The world is confronted by a terrible evil. The evil is not Islam but the architects of the terror are building their temples out of the stolen bricks of this great religion.
This is a problem facing everyone in the country at the moment - teachers, journalists, clergy, mosques, churches, synagogues, humanists, Muslims, Christians. Everyone. We need to confront Islamophobia, of course, but we also need to confront the truth of what is happening.
As one of those called to give evidence to the Commission on Religion and Belief in Public Life, I was deeply honoured. I was doing jury service at the time, and the judge in our trial at the Central Criminal Courts suspended the trial so I could attend. I should have declined the invitation and not wasted our court's time. Rarely have I been so disappointed by a work of the "great and the good".
The commission sat for two years at Westminster Central Hall. Some of the most eminent people in the country were involved, in both hearing the evidence, as patrons and as witnesses. It sounds grand, but as the Christian Legal Centre has pointed out, it should not be confused with a public commission as it was privately-appointed.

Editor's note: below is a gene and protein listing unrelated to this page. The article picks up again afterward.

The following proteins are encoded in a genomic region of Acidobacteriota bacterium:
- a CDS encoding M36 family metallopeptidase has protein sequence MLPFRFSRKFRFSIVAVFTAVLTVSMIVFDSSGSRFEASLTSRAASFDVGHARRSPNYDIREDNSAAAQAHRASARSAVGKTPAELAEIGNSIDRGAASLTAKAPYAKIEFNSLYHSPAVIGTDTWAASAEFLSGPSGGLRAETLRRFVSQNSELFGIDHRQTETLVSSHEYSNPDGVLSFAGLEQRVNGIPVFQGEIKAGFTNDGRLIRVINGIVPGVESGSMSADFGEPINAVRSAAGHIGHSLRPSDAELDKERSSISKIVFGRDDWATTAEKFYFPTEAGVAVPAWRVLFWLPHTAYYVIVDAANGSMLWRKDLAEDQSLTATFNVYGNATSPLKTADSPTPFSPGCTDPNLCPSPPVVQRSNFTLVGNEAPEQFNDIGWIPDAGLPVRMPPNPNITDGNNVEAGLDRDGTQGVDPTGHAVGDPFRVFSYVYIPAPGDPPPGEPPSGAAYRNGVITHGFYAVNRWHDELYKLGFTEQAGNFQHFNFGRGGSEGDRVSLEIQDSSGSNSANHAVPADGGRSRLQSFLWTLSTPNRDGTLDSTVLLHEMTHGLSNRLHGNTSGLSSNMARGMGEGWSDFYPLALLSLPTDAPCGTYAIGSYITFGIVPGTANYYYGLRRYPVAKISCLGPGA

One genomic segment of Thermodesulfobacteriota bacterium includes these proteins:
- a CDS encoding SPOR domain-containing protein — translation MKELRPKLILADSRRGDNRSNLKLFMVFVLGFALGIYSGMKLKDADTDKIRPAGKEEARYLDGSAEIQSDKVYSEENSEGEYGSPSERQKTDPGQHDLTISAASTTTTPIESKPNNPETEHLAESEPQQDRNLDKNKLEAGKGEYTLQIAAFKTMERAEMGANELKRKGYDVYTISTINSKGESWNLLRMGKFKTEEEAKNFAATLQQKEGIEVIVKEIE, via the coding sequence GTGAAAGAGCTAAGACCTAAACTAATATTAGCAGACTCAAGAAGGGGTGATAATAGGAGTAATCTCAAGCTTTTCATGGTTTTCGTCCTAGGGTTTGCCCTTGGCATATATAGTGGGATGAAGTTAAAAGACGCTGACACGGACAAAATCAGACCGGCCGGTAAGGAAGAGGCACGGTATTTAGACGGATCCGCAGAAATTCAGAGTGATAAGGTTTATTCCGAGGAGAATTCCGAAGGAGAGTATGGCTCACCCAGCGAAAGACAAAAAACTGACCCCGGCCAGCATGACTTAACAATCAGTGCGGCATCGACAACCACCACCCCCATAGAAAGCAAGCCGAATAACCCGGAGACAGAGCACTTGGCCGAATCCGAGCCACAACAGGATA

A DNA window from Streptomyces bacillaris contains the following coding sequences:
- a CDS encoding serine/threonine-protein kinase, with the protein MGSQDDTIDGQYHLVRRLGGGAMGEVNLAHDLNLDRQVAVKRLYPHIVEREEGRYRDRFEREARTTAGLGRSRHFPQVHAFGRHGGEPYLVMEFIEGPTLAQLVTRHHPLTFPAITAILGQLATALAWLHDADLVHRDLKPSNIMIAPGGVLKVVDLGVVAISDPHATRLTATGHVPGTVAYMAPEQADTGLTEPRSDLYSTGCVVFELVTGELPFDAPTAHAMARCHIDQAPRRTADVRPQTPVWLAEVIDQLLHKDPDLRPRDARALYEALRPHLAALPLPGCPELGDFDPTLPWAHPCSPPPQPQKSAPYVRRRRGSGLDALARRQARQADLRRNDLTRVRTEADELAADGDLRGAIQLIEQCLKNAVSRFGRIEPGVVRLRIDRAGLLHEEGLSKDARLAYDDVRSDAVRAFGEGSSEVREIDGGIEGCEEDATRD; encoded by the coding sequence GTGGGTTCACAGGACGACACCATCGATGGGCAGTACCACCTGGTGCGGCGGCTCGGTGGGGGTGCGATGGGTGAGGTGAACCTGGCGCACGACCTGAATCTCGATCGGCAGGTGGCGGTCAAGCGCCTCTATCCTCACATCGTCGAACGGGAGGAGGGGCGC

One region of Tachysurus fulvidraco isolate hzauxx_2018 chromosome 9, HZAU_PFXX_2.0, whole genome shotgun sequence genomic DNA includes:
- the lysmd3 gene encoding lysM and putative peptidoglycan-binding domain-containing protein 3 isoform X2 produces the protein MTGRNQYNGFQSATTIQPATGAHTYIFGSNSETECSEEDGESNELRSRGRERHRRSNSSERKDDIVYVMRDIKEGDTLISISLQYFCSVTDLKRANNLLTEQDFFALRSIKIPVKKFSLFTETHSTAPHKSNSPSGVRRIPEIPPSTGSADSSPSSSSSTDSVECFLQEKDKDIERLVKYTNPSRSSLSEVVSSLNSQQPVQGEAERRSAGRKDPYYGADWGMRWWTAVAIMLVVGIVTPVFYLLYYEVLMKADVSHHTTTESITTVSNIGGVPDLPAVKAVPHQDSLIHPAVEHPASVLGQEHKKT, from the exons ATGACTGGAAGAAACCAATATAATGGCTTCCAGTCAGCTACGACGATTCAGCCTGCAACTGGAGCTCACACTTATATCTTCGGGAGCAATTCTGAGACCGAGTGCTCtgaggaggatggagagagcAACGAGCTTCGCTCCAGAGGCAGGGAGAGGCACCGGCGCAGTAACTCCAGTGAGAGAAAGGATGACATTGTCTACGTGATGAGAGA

The report's title sounds good: Living with Difference: Community, Diversity and the Common Good. But it reads like something that could have been written a decade ago, or before 9/11. Learning to live with our differences is indeed a problem right now but the answer is not to try to excise these differences from the places where they are manifest, such as in faith schools, or the House of Lords.
We should not be undermining the place of Christianity in Britain, we should be building it up. We have solid foundations for our society, built on a Judeo-Christian understanding of law: "Dieu et mon droit". Our society needs to recover its confidence in the value of the Ten Commandments. It needs to return to the truth of teachings such as the Sermon on the Mount, to propagate the centuries of deeply-thought through wisdom of monks and mystics, rabbis and scribes.
Books such as Lapido Media's new Media Guide to the Caliphate are more helpful in today's context than what this commission has published. It is an exercise in flawed thinking and misunderstanding, a wasted opportunity and a terrible, terrible shame.